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Offsetting pre-accident employment income with self-employment losses

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The Henderson-Briehl arbitration decision became the guide for calculating pre-accident income for an individual who had both employment income and self-employment losses under the Old SABS (O. Reg. 403/96). However, the New SABS (O. Reg. 34/10) appears to revert back to the methodology which was regularly used prior to that decision.  As such, from September 1, 2010, self-employment losses can offset employment income in calculating an insured’s pre-accident income.

Calculating Pre-Accident Income with Self-Employment Losses

The Henderson-Briehl and ING Insurance FSCO decision (A01-001620), outlined that if the insured’s business was operating at a loss prior to the accident, the losses from self-employment could not be used to offset pre-accident employment income.

For example:

Pre-accident (52-weeks):
Losses from self-employment          ($5,000)
Employment income                         $15,000
Pre-accident gross income              $15,000

But the New SABS appears to change this accepted approach.

The New SABS has created definitions of self-employed individuals (s 3(1)) and for gross employment income (s 4(1)).  In so doing, and based on the changes in the calculation methodology (s 7(2)1i), it appears clear the intent is to look at these income sources in isolation before incorporating them into the calculation.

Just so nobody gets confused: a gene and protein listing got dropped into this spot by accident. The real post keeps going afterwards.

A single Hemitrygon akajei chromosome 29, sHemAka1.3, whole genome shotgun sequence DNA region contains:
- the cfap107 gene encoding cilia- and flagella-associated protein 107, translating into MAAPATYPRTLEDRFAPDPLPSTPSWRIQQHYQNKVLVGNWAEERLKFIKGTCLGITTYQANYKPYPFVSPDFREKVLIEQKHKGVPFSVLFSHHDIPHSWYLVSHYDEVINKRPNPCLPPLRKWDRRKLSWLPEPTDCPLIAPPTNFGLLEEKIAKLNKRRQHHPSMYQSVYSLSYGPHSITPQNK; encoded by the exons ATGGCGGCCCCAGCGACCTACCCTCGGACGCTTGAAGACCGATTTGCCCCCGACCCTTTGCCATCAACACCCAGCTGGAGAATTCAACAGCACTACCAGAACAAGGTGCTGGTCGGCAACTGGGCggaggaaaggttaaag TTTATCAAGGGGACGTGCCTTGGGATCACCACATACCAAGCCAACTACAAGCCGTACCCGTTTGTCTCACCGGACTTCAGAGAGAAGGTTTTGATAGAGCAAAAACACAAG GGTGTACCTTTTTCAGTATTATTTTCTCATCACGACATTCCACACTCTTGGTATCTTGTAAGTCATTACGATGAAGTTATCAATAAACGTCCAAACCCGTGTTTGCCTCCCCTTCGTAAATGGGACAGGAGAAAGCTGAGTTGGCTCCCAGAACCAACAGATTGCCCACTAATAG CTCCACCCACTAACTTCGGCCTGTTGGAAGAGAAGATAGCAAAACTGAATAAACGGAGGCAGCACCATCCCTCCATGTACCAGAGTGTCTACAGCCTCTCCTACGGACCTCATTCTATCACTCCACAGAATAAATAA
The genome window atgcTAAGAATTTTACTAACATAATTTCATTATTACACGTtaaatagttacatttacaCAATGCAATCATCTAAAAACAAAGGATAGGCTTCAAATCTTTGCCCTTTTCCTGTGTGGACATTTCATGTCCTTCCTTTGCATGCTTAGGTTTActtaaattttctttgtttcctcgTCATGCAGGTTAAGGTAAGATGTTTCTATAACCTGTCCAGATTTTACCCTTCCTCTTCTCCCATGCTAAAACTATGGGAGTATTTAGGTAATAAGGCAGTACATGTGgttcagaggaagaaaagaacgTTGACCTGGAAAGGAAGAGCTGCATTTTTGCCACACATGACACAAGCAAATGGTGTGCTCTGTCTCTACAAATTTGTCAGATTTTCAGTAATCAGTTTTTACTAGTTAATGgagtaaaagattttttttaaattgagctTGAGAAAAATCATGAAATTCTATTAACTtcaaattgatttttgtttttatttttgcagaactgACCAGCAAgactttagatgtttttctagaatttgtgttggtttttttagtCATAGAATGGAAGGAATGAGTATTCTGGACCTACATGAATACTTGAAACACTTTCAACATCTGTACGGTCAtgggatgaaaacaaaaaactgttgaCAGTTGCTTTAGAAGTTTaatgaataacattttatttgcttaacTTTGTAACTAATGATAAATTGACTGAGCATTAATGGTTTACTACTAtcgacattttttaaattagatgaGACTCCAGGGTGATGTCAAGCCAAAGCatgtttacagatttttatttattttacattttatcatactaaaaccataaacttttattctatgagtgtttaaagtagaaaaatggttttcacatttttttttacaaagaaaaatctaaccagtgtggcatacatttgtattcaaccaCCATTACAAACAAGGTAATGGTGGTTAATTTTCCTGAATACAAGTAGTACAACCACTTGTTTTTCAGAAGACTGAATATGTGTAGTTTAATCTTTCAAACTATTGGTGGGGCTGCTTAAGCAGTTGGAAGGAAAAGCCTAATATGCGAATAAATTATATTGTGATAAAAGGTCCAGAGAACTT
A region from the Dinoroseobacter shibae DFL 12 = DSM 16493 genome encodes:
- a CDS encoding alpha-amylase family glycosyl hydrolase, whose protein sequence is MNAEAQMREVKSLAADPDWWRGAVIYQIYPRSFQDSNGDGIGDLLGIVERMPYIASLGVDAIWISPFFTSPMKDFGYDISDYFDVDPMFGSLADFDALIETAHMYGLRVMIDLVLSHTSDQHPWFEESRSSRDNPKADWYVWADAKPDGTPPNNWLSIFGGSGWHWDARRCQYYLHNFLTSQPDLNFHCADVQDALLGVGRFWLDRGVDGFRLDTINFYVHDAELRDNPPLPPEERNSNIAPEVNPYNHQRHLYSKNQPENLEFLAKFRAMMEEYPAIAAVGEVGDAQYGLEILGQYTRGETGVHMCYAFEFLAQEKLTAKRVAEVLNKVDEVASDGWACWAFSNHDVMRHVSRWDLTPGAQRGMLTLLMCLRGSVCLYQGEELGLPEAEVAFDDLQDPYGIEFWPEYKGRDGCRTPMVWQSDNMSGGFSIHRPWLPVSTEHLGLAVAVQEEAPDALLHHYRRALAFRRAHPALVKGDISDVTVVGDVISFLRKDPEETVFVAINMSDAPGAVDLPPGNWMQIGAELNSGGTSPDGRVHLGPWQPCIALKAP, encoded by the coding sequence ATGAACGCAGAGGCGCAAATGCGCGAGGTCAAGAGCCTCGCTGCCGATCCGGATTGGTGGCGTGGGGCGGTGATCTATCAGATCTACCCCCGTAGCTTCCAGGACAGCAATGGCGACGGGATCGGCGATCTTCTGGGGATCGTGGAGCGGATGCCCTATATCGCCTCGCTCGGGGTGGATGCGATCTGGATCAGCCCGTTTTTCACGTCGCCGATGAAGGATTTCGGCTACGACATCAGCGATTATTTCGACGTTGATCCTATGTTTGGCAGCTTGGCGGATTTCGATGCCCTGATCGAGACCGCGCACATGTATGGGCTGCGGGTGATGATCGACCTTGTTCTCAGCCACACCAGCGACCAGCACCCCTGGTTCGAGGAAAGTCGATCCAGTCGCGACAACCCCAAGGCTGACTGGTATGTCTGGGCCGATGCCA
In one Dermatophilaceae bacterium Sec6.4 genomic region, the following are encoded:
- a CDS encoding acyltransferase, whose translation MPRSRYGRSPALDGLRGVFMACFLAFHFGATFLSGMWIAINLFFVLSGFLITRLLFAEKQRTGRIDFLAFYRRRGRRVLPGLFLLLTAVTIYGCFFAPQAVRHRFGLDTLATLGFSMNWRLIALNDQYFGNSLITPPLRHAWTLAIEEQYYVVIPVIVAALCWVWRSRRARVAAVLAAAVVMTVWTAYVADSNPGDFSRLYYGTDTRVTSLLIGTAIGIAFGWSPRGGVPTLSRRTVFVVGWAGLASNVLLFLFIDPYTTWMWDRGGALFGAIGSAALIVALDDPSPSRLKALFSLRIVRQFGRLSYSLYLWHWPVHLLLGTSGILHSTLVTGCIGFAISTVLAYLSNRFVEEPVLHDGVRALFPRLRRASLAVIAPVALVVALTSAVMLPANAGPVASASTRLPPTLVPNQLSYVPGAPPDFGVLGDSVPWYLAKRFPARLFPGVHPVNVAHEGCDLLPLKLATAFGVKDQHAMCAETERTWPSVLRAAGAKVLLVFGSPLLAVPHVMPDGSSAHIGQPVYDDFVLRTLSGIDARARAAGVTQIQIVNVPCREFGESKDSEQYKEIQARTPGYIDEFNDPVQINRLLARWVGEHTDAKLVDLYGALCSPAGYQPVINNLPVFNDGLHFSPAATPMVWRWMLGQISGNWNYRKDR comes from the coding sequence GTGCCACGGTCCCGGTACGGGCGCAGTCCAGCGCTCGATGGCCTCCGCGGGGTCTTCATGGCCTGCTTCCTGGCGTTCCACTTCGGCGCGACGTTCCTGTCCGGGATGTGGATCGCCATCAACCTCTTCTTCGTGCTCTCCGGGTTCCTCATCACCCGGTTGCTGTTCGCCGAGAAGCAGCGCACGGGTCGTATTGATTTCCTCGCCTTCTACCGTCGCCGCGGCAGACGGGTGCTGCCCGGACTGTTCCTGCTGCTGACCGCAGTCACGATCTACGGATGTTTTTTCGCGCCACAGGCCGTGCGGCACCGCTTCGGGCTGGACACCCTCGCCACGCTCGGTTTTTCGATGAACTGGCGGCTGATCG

For additional related blogs, we refer you to upcoming blogs on Employment Status, Gross Employment Income, and Self-Employed Person.

Therefore, based on the wording of the New SABS (s 7(2)), it appears the calculation is performed in a manner similar to the methodology employed prior to the Henderson-Briehl decision.

This means that if an individual has employment income AND has a business which is operating at a loss (often reported as such for tax purposes), the losses from self-employment can be used to reduce the pre-accident employment income when calculating the insured’s pre-accident gross income.

For example:

Pre-accident (52-weeks):
Losses from self-employment          ($5,000)
Employment income                         $15,000
Pre-accident gross income               $10,000

This obviously has a negative impact on the resulting IRB for insureds that operate a side business at a loss for the tax advantages, especially in light of subsection 4(5) of the New SABS (s 64.1 of the Old SABS).

What this means for you:

Any calculation that has a self-employment component can very quickly get complex. While not necessarily the case if the calculation is based on the last tax year, and the business has ceased completely after the accident, in all other situations it seems the normal course of action is to retain an accountant. So be sure to keep your eyes open for small hobby businesses an insured may be operating and reporting for tax, as this can impact the IRB payable.

If you encounter this situation and would like additional information, please do not hesitate to contact us at 1-800-380-7908 ext ASK (275) or at

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